Picard's hatred of the Borg is unsurprising, they did abduct, assault, violate and mutilate him. That this principled man is planning genocide and refusing to hear the concerns of trusted friends and colleagues is worrying. I mean he even says what he's planning is an awful thing, except in this case, which happens to involve his abusers. The plan to destory the Borg consumes Picard, and he shies away from anything that might derail it; Crusher's objections, Geordi's reservations or later Guinan's change of heart. Guinan, as a fellow survivor, has a massive influence on his mood, egging him on at first then encouraging him towards making an informed decision later. When Hugh recognises Picard as Locutus the Captain draws on that awful time to bring out the worst in Hugh, to prove to himself that the young Borg deserves destruction. When Hugh proves his willingness to resist and his individuality, Picard sees that he's doing something awful and has brought out the worse in himself. It's interesting that using technology to infect and destroy an entire civilisation is a very Borg thing, and it's good that Picard realises that he was about to behave in the way his abusers did.

Doctor Doctor
As usual Crusher is the voice of reason, the humanitarian of the senior crew. Her instinct to act for the welfare of her patient never wavers and she's not intimidated by disagreement from others. She helps an injured young man and advocates for his care early on. Later she's disgusted that genocide is being suggested, let alone planned. She doesn't let anyone hide from the implications of what they're discussing. She's the first one to assign an emotional motive to Hugh's actions and the main person to consider his care before Geordi gets to know him. When she's overruled she follows orders, but is ready to express her distaste. I think it might have been more powerful if she'd refused to be involved, or even insisted that Picard's mental health is assessed, but since Troi doesn't agree with her I guess that's not possible. Crusher's insistence that this plan is wrong spreads gradually from person to person in different ways, just as they think memories of individuality might spread through the Borg.

Blind Engineering
At first Geordi is irritated by the usual Borg dialogue about assimilation and futile resistance, which loses its threat when spoken in isolation. Geordi attempts to correct the Borg, which has little effect at first. Geordi is the one who controls the food-energy to force compliance, and it's not explored but it's likely that the young Borg sees him as a provider. Crusher's the one who explains names to him, but Geordi is the one who comes up with Hugh. Once dialogue increases Geordi shows curiosity and empathy towards Hugh, key Star Fleet values. He takes on board what Hugh says about the quiet, lonely ship devoid of the voices he's had in his head his whole life. Geordi is able to explain the Federation viewpoint, the importance of individuality and the strength of his feeling against assimilation. It's Hugh who decides they're friends, which is sweet but sad. I think it might've been nicer if the friendship had some fun to it, but that isn't the focus of the episode. As Geordi affects Hugh, so Hugh affects Geordi and leads him to doubt his orders. Geordi even ends up being the wiser one in a conversation with Guinan! It ends with Hugh willing to deny his programming and put himself in danger to save his friend.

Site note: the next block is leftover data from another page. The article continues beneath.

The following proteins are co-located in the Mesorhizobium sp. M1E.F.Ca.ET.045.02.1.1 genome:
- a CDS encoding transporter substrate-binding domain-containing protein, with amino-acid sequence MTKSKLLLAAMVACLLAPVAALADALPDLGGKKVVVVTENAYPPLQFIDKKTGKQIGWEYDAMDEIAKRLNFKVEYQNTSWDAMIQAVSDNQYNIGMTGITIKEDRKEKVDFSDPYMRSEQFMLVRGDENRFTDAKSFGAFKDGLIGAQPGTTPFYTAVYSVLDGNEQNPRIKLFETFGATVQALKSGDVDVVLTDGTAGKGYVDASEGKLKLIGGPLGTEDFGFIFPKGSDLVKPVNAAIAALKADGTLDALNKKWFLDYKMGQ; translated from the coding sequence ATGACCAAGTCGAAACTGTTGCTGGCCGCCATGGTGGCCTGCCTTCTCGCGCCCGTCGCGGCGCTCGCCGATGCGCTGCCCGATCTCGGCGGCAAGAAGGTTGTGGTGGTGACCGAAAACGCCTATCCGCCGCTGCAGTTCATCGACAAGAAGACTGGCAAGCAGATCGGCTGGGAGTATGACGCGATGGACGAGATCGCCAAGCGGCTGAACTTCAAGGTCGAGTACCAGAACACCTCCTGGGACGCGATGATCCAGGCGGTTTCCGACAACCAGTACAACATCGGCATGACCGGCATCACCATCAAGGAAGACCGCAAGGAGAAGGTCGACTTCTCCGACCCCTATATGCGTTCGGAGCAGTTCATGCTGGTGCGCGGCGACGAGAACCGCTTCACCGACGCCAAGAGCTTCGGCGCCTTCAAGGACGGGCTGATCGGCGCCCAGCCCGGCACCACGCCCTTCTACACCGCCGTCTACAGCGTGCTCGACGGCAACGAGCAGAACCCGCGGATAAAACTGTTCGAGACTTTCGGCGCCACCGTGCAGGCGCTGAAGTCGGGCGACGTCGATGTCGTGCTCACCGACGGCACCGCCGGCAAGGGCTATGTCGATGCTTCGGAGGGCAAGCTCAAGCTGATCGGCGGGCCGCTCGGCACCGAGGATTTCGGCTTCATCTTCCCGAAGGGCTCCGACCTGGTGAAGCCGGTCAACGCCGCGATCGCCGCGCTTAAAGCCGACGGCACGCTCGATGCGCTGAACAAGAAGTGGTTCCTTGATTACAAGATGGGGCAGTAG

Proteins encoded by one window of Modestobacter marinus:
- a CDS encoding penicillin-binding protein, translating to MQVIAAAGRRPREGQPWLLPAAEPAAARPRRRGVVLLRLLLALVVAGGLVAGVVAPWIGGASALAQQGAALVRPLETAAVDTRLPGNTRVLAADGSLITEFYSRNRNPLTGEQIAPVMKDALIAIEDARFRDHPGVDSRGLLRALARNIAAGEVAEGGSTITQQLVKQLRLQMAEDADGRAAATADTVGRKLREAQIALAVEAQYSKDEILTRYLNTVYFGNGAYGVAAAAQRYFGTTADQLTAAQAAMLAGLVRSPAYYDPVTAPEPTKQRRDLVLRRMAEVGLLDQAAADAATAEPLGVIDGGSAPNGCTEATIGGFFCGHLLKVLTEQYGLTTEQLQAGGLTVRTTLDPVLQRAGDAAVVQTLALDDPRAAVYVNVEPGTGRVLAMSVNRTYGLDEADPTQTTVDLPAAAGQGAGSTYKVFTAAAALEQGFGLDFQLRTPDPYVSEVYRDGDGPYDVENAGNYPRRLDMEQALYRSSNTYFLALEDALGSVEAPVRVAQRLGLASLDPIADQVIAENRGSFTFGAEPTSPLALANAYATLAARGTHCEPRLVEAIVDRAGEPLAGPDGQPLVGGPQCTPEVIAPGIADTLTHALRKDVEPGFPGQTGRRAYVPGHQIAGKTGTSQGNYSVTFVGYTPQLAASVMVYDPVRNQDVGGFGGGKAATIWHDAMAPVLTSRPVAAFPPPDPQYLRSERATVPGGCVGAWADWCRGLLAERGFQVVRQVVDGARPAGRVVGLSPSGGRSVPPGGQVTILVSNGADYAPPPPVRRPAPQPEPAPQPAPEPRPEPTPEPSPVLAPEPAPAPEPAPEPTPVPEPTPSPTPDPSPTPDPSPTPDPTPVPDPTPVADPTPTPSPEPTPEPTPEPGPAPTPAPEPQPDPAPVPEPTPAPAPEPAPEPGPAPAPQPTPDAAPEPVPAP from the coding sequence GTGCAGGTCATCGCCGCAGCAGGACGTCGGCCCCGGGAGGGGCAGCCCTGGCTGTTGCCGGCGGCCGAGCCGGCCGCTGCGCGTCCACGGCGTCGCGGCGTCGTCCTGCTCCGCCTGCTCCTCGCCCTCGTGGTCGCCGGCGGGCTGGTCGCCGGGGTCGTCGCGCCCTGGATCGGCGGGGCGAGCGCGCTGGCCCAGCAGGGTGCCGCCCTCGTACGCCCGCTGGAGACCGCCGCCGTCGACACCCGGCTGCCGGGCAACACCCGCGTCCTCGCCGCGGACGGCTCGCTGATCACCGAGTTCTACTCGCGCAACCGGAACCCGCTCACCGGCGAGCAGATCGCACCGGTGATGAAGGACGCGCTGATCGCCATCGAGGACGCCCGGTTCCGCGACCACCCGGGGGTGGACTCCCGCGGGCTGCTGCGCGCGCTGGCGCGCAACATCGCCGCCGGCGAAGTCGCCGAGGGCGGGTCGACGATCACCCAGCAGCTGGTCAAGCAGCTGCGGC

Guinan's Hat:
Silvery Headscarf under Fencing Helmet
While fencing Guinan asks Picard about the Borg on board. Picard says the rescue was humanitarian and Crusher's decision, distancing himself from human values; the kind of thing he usually speeches in favour of. Guinan warns him of the danger, then feigns injury so that Picard lets his guard down. She takes his foil and scores a point against him. "You felt sorry for me. Look what it got you," she says without compromise. This was pretty shocking to me, because Guinan's whole thing is compassion, empathy and insight. Then I remembered her people were refugees because of the Borg and I guess I get it. Still, these are two of the most moral characters descending into blind hatred.
Purple Hat
Geordi tells Guinan that he didn't have a problem with the plan at first, but now he's named Hugh and is empathising with him, as though he's a lost child. Guinan finds this freaky. Geordi's starting to feel bad about turning him into a weapon. Guinan points out how awful the Borg are and says they woldn't do any of the soul searching Geordi's doing (apparently she fails to see that she's advocating Borg-like behaviour). Geordi, used to understanding rather than accusation from this quarter, suggests she goes speak to Hugh. He reminds her that her skill is supposed to be listening. It is a sick burn, but how mixed up are things that Geordi is the insightful one in this conversation?
Blue Hat
Guinan goes to see Hugh, intially challenging and expecting Borg dialogue. When he says resistance is futile she angrily contradicts him, points out that resistance is why she's there. She blames him for the massive loss and scattering of her people. Hugh immediately identifies that she is lonely, which she wasn't expecting at all. He empathises with her; loss of home and others of your kind is all he has known since he came to the Enterprise, he is lonely too. She is rattled.